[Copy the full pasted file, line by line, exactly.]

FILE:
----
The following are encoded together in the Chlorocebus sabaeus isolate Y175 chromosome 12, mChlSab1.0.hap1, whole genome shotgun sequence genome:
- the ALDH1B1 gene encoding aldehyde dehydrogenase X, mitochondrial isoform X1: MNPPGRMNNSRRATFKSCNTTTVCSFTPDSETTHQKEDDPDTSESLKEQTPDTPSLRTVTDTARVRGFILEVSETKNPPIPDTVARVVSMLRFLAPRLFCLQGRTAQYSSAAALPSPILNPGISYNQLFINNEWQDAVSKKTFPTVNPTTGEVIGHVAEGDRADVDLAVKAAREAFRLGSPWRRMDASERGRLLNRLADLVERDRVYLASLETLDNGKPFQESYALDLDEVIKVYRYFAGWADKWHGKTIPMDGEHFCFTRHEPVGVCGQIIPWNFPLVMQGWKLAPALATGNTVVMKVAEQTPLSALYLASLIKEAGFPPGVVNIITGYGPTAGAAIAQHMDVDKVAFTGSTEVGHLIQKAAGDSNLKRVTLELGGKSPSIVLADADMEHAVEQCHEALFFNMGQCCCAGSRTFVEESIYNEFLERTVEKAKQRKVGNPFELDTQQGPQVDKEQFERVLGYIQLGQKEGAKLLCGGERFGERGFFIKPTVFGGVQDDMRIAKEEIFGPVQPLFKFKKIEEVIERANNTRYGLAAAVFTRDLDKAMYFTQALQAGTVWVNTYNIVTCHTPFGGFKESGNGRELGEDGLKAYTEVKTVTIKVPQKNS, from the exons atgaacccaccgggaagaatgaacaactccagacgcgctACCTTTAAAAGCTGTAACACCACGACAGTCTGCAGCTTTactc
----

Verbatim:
The following are encoded together in the Chlorocebus sabaeus isolate Y175 chromosome 12, mChlSab1.0.hap1, whole genome shotgun sequence genome:
- the ALDH1B1 gene encoding aldehyde dehydrogenase X, mitochondrial isoform X1: MNPPGRMNNSRRATFKSCNTTTVCSFTPDSETTHQKEDDPDTSESLKEQTPDTPSLRTVTDTARVRGFILEVSETKNPPIPDTVARVVSMLRFLAPRLFCLQGRTAQYSSAAALPSPILNPGISYNQLFINNEWQDAVSKKTFPTVNPTTGEVIGHVAEGDRADVDLAVKAAREAFRLGSPWRRMDASERGRLLNRLADLVERDRVYLASLETLDNGKPFQESYALDLDEVIKVYRYFAGWADKWHGKTIPMDGEHFCFTRHEPVGVCGQIIPWNFPLVMQGWKLAPALATGNTVVMKVAEQTPLSALYLASLIKEAGFPPGVVNIITGYGPTAGAAIAQHMDVDKVAFTGSTEVGHLIQKAAGDSNLKRVTLELGGKSPSIVLADADMEHAVEQCHEALFFNMGQCCCAGSRTFVEESIYNEFLERTVEKAKQRKVGNPFELDTQQGPQVDKEQFERVLGYIQLGQKEGAKLLCGGERFGERGFFIKPTVFGGVQDDMRIAKEEIFGPVQPLFKFKKIEEVIERANNTRYGLAAAVFTRDLDKAMYFTQALQAGTVWVNTYNIVTCHTPFGGFKESGNGRELGEDGLKAYTEVKTVTIKVPQKNS, from the exons atgaacccaccgggaagaatgaacaactccagacgcgctACCTTTAAAAGCTGTAACACCACGACAGTCTGCAGCTTTactc